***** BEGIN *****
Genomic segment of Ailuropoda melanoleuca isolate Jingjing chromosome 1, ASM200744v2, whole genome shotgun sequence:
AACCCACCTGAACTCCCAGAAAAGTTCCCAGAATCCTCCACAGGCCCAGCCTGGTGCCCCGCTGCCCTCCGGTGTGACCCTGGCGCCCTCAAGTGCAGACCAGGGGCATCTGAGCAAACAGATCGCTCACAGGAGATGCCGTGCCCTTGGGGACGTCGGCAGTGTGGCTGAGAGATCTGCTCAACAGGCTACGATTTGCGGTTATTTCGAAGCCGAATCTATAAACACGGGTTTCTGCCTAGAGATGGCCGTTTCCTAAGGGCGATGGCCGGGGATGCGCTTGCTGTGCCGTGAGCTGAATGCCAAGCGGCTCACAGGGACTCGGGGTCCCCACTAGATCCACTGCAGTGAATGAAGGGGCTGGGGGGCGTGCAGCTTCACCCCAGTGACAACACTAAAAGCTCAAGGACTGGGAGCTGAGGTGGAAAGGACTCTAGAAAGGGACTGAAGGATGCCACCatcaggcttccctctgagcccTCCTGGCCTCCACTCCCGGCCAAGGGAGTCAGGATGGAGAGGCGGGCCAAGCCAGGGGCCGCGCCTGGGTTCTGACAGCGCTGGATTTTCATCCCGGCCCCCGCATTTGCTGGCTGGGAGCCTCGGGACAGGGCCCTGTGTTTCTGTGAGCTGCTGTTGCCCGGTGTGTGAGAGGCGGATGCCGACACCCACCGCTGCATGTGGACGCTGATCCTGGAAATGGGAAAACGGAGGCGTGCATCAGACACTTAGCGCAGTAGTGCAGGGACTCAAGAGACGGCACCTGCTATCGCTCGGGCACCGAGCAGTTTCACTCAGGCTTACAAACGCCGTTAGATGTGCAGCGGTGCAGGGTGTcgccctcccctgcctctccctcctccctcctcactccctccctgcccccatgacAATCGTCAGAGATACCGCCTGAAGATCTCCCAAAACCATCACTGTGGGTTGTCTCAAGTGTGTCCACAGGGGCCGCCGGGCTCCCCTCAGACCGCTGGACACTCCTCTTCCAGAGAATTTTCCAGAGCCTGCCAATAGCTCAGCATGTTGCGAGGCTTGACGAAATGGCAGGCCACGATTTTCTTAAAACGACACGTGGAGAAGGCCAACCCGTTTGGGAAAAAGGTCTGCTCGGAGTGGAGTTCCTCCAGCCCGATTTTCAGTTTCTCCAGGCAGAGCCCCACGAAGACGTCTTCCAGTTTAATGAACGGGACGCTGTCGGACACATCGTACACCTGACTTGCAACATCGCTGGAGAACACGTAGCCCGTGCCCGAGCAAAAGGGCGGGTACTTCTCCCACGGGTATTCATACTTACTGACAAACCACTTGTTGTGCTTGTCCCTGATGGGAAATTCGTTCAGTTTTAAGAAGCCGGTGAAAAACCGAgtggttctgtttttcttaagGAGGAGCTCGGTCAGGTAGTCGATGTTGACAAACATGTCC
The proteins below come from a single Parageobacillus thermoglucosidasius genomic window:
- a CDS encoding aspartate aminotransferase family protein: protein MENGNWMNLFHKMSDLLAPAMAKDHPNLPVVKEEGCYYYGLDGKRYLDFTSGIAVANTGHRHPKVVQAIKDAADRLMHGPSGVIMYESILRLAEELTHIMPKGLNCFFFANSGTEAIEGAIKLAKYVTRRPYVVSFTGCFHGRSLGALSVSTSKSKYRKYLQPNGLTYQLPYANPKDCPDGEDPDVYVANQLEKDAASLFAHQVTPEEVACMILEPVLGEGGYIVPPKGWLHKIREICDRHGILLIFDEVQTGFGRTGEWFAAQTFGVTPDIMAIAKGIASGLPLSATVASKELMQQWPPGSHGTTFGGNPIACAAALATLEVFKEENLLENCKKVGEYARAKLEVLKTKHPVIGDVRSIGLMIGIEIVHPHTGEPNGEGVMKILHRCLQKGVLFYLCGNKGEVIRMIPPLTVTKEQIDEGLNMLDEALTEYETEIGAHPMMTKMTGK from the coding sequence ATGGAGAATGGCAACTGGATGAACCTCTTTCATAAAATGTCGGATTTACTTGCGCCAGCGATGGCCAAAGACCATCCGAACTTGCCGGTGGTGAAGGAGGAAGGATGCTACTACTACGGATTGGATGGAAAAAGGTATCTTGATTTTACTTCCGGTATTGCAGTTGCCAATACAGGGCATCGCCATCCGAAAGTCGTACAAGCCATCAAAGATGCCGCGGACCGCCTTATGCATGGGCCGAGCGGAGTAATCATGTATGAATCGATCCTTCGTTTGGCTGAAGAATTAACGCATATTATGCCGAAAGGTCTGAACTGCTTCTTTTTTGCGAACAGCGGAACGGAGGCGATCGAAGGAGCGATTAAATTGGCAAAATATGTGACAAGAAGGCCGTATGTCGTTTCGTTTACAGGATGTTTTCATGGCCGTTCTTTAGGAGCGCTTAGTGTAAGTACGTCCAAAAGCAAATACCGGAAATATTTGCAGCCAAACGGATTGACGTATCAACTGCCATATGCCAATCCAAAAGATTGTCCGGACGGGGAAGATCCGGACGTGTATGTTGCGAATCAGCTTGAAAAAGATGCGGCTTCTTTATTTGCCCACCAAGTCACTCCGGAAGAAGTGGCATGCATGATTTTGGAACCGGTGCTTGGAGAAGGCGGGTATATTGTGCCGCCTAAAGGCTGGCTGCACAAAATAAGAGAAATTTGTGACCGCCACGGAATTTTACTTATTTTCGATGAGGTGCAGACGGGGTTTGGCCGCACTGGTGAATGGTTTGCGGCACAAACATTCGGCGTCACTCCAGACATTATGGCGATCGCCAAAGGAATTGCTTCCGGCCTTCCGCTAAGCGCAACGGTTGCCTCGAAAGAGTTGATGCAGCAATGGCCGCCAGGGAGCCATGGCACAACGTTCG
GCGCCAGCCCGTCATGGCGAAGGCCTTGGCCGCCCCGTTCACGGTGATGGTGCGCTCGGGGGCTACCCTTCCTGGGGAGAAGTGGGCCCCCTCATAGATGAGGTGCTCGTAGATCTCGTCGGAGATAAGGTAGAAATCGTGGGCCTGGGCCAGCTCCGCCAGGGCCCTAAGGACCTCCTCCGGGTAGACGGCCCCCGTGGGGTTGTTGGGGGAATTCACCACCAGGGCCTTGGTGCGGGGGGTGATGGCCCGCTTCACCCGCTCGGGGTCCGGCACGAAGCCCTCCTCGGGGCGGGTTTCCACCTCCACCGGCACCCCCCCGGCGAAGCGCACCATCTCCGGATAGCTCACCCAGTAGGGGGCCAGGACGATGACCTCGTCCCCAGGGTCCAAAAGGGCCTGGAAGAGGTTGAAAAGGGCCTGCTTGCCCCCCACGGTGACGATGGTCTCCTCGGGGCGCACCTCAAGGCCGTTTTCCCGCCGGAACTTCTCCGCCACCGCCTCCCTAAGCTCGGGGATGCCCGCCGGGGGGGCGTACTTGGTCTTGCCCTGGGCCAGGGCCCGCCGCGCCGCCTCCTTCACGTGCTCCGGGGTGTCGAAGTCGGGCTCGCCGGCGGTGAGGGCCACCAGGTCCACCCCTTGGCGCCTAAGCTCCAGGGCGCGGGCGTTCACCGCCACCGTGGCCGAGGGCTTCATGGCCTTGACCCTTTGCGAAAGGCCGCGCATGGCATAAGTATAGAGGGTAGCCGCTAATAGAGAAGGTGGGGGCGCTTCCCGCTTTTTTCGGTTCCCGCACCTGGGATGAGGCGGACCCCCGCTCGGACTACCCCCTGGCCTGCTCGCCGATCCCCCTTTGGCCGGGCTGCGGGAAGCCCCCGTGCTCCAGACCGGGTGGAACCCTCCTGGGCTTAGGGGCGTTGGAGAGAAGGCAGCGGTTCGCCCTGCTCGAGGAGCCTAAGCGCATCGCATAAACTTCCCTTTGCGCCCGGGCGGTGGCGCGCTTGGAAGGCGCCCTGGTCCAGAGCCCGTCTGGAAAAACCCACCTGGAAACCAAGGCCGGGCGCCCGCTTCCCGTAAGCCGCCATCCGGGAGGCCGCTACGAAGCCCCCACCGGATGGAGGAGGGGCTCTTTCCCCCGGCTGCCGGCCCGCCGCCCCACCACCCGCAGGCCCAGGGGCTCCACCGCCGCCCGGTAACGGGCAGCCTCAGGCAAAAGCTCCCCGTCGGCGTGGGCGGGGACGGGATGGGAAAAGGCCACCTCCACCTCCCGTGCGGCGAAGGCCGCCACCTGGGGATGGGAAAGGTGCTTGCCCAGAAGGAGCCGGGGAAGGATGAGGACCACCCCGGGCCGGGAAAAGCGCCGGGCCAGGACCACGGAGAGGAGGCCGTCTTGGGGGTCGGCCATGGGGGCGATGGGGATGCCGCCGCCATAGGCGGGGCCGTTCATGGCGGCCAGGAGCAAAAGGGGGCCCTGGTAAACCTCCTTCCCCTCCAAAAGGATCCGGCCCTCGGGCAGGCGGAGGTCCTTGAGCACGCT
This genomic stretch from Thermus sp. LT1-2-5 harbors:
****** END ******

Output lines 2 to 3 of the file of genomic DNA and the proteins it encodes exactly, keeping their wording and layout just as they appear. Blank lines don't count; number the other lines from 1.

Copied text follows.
AACCCACCTGAACTCCCAGAAAAGTTCCCAGAATCCTCCACAGGCCCAGCCTGGTGCCCCGCTGCCCTCCGGTGTGACCCTGGCGCCCTCAAGTGCAGACCAGGGGCATCTGAGCAAACAGATCGCTCACAGGAGATGCCGTGCCCTTGGGGACGTCGGCAGTGTGGCTGAGAGATCTGCTCAACAGGCTACGATTTGCGGTTATTTCGAAGCCGAATCTATAAACACGGGTTTCTGCCTAGAGATGGCCGTTTCCTAAGGGCGATGGCCGGGGATGCGCTTGCTGTGCCGTGAGCTGAATGCCAAGCGGCTCACAGGGACTCGGGGTCCCCACTAGATCCACTGCAGTGAATGAAGGGGCTGGGGGGCGTGCAGCTTCACCCCAGTGACAACACTAAAAGCTCAAGGACTGGGAGCTGAGGTGGAAAGGACTCTAGAAAGGGACTGAAGGATGCCACCatcaggcttccctctgagcccTCCTGGCCTCCACTCCCGGCCAAGGGAGTCAGGATGGAGAGGCGGGCCAAGCCAGGGGCCGCGCCTGGGTTCTGACAGCGCTGGATTTTCATCCCGGCCCCCGCATTTGCTGGCTGGGAGCCTCGGGACAGGGCCCTGTGTTTCTGTGAGCTGCTGTTGCCCGGTGTGTGAGAGGCGGATGCCGACACCCACCGCTGCATGTGGACGCTGATCCTGGAAATGGGAAAACGGAGGCGTGCATCAGACACTTAGCGCAGTAGTGCAGGGACTCAAGAGACGGCACCTGCTATCGCTCGGGCACCGAGCAGTTTCACTCAGGCTTACAAACGCCGTTAGATGTGCAGCGGTGCAGGGTGTcgccctcccctgcctctccctcctccctcctcactccctccctgcccccatgacAATCGTCAGAGATACCGCCTGAAGATCTCCCAAAACCATCACTGTGGGTTGTCTCAAGTGTGTCCACAGGGGCCGCCGGGCTCCCCTCAGACCGCTGGACACTCCTCTTCCAGAGAATTTTCCAGAGCCTGCCAATAGCTCAGCATGTTGCGAGGCTTGACGAAATGGCAGGCCACGATTTTCTTAAAACGACACGTGGAGAAGGCCAACCCGTTTGGGAAAAAGGTCTGCTCGGAGTGGAGTTCCTCCAGCCCGATTTTCAGTTTCTCCAGGCAGAGCCCCACGAAGACGTCTTCCAGTTTAATGAACGGGACGCTGTCGGACACATCGTACACCTGACTTGCAACATCGCTGGAGAACACGTAGCCCGTGCCCGAGCAAAAGGGCGGGTACTTCTCCCACGGGTATTCATACTTACTGACAAACCACTTGTTGTGCTTGTCCCTGATGGGAAATTCGTTCAGTTTTAAGAAGCCGGTGAAAAACCGAgtggttctgtttttcttaagGAGGAGCTCGGTCAGGTAGTCGATGTTGACAAACATGTCC
The proteins below come from a single Parageobacillus thermoglucosidasius genomic window: